The Dance of Connection

Rescuing women and men from the quicksand of difficult relationships.

Trying out a "New You"? Prepare for Countermoves!

Before you change, anticipate three countermoves from that other person!

Are you thinking about challenging the old rules and roles of a family relationship or bringing a clear and assertive voice to the table?

If so, prepare to deal with countermoves or “Change back!” reactions from the other person. Dr. Murray Bowen, the originator of Bowen Family Systems Theory, emphasizes the fact that in almost all families there is a powerful opposition to one member defining a more independent self.

The opposition invariably goes in successive steps:

1. “You are wrong,” with volumes of reasons to support this.

2. “Change back and we will accept you again.”

3. “If you don’t change back, these are the consequences,” which are then listed.

What are some common countermoves? We may be accused of coldness, disloyalty, selfishness, or disregard for others. (“How could you upset your mother by saying that to her!”) We may receive verbal or nonverbal threats that the other person will withdraw or terminate the relationship. (“We can’t be close if you feel that way.” “How can we have a relationship if you really mean that?”) Countermoves take any number of forms. For example, a person may get sick and take to bed.

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As I explain in The Dance of Anger, other people do not make countermoves simply because they are dominating or controlling. They may or may not be these things, but that is almost beside the point.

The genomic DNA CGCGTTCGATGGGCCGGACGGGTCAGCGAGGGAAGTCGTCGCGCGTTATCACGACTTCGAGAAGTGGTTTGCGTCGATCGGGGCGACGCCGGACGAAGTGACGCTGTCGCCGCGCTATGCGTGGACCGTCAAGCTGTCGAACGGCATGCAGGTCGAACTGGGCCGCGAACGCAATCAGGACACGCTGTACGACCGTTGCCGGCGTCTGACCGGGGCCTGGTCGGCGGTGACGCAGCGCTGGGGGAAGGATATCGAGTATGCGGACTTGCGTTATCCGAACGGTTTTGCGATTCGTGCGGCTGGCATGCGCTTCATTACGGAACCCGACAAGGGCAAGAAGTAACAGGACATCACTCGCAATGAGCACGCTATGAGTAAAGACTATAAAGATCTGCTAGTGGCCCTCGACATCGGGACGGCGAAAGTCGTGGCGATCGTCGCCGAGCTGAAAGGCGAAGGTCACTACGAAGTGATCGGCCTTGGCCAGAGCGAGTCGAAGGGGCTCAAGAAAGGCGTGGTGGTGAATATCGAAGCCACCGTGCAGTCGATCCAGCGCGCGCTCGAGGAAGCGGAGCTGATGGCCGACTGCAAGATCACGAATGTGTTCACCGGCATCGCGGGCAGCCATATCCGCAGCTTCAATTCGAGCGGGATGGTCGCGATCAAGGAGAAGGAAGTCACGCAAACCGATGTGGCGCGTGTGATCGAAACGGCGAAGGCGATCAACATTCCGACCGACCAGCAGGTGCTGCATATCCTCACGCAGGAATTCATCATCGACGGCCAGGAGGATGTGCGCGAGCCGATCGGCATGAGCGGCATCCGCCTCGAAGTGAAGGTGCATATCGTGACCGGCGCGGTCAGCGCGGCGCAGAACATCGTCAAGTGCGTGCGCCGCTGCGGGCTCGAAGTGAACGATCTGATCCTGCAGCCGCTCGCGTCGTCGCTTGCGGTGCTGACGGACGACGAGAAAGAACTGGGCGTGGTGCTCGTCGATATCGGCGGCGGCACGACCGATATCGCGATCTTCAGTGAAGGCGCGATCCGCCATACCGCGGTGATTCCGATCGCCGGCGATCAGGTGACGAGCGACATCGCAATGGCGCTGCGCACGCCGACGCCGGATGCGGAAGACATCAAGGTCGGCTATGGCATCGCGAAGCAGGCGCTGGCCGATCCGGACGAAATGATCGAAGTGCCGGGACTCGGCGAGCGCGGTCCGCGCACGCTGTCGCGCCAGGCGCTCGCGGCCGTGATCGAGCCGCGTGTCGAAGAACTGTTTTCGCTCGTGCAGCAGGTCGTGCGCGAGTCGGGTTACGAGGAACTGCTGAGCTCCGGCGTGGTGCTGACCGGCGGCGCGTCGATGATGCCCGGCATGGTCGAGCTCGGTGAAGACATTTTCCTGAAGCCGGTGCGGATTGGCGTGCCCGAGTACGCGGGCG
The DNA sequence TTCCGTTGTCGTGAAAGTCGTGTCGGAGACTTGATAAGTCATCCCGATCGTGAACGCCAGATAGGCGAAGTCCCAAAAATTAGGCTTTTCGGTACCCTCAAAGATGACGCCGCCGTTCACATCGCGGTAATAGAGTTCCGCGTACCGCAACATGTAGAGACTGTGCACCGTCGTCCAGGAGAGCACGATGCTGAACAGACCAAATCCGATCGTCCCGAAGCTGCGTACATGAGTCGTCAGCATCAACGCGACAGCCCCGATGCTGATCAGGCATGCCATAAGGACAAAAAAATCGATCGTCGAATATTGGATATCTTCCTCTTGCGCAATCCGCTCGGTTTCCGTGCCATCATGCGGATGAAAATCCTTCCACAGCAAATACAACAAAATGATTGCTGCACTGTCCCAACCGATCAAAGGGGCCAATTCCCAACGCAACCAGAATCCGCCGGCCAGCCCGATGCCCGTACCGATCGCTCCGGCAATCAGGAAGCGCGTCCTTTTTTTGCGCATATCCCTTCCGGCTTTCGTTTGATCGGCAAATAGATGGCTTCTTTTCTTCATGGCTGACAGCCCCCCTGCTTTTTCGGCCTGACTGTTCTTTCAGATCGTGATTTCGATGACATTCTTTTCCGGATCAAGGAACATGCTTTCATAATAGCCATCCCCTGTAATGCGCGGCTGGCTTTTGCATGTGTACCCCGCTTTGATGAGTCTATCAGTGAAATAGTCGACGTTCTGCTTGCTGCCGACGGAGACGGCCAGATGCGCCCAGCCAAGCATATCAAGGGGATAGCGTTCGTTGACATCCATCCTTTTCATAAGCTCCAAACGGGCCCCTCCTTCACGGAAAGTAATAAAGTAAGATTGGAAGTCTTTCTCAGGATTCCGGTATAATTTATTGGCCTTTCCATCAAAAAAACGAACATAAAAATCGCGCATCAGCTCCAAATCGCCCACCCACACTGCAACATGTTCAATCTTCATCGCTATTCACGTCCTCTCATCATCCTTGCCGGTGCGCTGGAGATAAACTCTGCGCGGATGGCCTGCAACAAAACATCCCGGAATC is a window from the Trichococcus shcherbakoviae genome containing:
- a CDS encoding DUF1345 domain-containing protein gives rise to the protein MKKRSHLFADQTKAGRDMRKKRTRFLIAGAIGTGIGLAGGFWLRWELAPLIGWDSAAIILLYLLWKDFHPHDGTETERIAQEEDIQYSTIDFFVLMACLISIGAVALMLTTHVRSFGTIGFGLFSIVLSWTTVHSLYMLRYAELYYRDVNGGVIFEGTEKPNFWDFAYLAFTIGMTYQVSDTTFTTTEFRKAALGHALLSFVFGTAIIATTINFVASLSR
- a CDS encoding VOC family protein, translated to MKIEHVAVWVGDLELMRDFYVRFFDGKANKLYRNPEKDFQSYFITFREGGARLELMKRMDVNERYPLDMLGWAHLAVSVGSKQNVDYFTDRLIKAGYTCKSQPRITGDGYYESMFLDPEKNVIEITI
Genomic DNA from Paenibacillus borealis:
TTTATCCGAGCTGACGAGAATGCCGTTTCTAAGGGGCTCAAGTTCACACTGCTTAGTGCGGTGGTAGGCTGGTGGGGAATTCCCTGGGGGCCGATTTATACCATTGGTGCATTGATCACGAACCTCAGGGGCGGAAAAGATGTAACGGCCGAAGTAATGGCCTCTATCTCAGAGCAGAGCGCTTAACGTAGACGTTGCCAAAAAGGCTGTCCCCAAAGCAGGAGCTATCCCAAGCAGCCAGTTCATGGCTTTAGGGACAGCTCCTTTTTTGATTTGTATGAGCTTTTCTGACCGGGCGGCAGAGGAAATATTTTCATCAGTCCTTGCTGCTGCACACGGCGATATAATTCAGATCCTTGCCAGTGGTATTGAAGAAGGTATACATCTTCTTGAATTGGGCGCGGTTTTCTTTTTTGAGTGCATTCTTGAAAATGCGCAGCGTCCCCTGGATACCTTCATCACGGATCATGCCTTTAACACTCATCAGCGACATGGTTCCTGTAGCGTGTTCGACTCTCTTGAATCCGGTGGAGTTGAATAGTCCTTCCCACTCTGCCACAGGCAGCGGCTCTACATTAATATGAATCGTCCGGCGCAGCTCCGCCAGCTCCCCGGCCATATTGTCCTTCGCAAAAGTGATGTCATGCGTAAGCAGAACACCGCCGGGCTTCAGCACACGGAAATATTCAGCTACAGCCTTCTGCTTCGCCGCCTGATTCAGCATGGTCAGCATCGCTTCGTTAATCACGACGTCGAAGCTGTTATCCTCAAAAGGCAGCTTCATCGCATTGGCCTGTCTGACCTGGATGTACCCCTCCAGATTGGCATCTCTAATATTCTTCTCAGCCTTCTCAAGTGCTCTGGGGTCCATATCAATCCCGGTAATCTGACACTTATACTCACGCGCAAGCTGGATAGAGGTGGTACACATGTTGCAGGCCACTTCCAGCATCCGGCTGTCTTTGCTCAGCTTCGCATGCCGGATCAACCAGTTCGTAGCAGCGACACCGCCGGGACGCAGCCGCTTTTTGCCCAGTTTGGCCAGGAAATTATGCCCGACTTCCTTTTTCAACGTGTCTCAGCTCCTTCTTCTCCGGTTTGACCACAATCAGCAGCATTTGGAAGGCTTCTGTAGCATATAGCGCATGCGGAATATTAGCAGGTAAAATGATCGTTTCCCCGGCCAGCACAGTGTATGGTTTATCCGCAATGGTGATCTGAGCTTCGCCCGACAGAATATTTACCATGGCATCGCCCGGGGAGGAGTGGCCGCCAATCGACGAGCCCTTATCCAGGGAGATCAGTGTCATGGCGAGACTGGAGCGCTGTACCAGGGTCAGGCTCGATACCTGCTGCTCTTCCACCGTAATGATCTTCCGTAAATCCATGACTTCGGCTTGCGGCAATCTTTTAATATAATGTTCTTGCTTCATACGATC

Countermoves are an expression of anxiety, as well as of closeness and attachment. Countermoves are the other person’s unconscious attempt to restore a relationship to its prior balance or equilibrium,when anxiety about separateness and change gets too high

Our job is to keep clear about our own position in the face of a countermove—not to prevent it from happening or to tell the other person that he or she should not be reacting that way.

Most of us want the impossible. We want to control not only our own decisions and choices but also the other person’s reactions to them. We not only want to make a change; we want the other person to like the change that we make.

Relationships don't work that way. The challenge is to make a change and maintain it over time without becoming defensive or attacking, and without retreating to our old ways when the countermoves roll in.

Remember, what is important for your happiness and sense of integrity in the long run is not the reactions get get from others but what you do--and how you define your own self and your personal ground over time.




Harriet Lerner, Ph.D., is best known for her work on marriage and family relationships and the psychology of women. Her book The Dance of Anger has recently been reissued.


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